Readers of The Economist will have noticed a recent article exploring the purported link between radical Islamist terrorism and poverty and underdevelopment. Only those who have not been paying attention will be surprised by the resulting resounding rejection of the proposition that “If acts of terror are committed by people with little to lose, then it is reasonable to expect them to be carried out disproportionately by poor, ill-educated people with dismal economic prospects.”
But in fact radical Islamic terrorists are drawn disproportionately from better developed countries in the Islamic world (we are recall that the lion’s share of the 9-11 bombers were middle-class Saudi citizens, and Saudi Arabia ranks 31st in the world income tables according to the World Bank, and 39th according to the IMF. Recent attackers who have attracted a lot of attention include the recent Stockholm bomber, who largely grew up in Sweden and had a degree from a British university. One recent alleged Canadian terrorist had largely grown up in Canada and appeared on Canadian Idol. The famous “underwear bomber” is the son of a wealthy Nigerian banker. The Times Square bomber, Faisal Shehzad has an MBA and comes from the family of a senior Pakistani military officer.
Of course all this may be unrepresentative anecdote. But in fact the empirical evidence backs up the view that such authors of terror acts are drawn disproportionately from the educated and the comfortable, not from the immiserated.
The Economist article cites numerous studies (see e.g. this and this) by social scientists analysing the link between education, income and terrorist acts. Interestingly, trained engineers appear to be one of the most highly represented groups among the ranks of terrorists, a topic deserving a separate treatment. I always knew engineers were weird (-;
Public opinion polling drives home the point about income, education and terrorism by revealing that in several Muslim countries surveyed by the Pew Global Attitudes Project, the belief that terrorist bombings of Western targets was justified followed education levels – on the whole, the lower the level of education, the lower the share of people believing such attacks were justified and vice versa.
The article also points out that it may be easier to recruit well-off and educated people into terrorism when economic conditions are poor, so there may be some tenuous and indirect link between such terrorist acts and economic conditions, but we must remember that many of the terrorist acts that have been observed in the past 15 years or so were carried out by people whose personal economic conditions were quite respectable, and the acts were committed during a time when economic conditions in their home countries were not unusual, or were even prosperous, so the argument that they were easier to recruit because of economic conditions is at best a supplementary explanation, and not the main one.
So the reality is that it is the relatively well-off and the relatively well-educated who are attracted to terrorism, and therefore their acts cannot be understood as ones of economic desperation or despair. In fact they are far more credibly understood as acts of ideology, symbolism and values.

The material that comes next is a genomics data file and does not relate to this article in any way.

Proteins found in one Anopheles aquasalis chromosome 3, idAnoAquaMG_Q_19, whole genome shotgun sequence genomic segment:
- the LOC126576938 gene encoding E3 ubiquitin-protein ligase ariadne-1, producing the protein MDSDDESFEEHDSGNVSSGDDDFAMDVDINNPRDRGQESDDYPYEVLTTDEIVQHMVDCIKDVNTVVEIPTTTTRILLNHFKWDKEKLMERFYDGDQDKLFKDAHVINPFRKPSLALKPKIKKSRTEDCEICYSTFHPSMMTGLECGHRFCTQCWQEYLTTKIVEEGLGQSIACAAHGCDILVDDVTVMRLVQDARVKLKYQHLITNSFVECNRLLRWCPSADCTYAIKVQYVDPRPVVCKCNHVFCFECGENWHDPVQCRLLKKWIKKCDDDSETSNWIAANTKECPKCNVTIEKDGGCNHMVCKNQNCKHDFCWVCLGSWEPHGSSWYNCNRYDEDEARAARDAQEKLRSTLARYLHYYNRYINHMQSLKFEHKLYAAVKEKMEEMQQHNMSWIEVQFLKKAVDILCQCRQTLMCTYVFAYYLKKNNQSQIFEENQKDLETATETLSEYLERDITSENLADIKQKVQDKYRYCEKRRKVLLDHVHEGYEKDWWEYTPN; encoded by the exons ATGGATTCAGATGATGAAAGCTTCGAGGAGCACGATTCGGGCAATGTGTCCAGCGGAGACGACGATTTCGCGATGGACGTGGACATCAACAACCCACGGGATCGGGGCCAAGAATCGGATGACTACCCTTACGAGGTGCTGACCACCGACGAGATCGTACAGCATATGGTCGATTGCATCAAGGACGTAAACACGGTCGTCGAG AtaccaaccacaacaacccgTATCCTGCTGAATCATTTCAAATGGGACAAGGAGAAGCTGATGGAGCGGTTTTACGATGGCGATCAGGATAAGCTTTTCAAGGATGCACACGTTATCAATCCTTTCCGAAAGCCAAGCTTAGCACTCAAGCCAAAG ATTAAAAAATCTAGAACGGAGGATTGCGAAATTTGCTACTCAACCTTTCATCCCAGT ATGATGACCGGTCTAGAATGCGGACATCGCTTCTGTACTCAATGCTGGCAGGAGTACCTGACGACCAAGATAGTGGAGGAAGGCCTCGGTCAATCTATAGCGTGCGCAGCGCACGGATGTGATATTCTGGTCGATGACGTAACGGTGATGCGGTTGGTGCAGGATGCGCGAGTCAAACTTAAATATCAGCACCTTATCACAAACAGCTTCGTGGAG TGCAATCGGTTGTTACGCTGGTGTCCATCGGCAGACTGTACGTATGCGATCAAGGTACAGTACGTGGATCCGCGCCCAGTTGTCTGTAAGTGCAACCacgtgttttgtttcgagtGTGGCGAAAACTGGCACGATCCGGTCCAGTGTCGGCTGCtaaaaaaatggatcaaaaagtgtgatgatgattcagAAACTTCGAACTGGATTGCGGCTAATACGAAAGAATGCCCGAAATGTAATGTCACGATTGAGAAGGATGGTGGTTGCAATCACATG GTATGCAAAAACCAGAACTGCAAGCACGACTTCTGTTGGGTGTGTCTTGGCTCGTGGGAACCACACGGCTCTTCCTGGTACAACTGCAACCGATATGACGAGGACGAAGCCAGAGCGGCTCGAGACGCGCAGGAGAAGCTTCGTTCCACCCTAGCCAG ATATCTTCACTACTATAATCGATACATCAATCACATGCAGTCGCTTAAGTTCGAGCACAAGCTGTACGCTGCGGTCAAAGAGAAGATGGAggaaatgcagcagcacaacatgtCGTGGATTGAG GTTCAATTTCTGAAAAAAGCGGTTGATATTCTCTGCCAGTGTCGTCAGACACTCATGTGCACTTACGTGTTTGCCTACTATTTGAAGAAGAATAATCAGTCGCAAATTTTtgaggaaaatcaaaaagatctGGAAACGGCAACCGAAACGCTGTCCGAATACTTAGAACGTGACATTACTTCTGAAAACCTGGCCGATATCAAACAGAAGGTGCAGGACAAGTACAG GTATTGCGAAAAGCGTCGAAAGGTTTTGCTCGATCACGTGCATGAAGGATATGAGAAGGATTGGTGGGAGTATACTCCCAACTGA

There is a lot of evidence (starting with Maslow’s famous hierarchy of needs) that as people’s income rises, the things they desire become quite different. When you are poor and starving, effort is directed toward filling your belly with whatever is cheapest and available. As you become wealthier, the focus shifts from the pure calories need to sustain life to eating the kind of foods that indicate what kind of person you are or aspire to be. As income levels rise throughout the world, then, so do levels of meat consumption. But we in the West have long since passed that level and have reached the level of wealth and self-indulgence that we can afford to obsess about our food’s carbon footprint and many more people find themselves wrestling with the moral implications of eating animals.
Ditto for our transportation. As we move up the income gradient, we move from shank’s mare (i.e. walking), to primitive carts drawn by people or beasts of burden, to bicycles, to basic cars, to luxury vehicles and now, in the West especially, to worrying about the moral consequences of consumption or production of greenhouse gases.
The same discussion could be had about the kind of education we choose, how we dress and groom ourselves, the music we listen to and the toys we play with.
In every case the progression isn’t merely from one form of satisfying a basic human desire to another. Each new level of advance comes freighted with an ever greater symbolic significance, each choice becomes increasingly dominated by considerations of what kind of person we wish to present ourselves as to the world, our choices become more informed by our values.
My view is that the poor cannot afford the luxury of a death for its ideological or symbolic value. Their families are often far too dependent on them for the meagre contribution each can make to survival.
So the intellectual and practical dilemma we face in the West when confronted with radical Islamist terrorism is how to combat a value system that for a significant minority becomes a death cult, and celebrates the destruction of Westerners and their institutions as a symbol of “having arrived” as a person.
Brian lee Crowley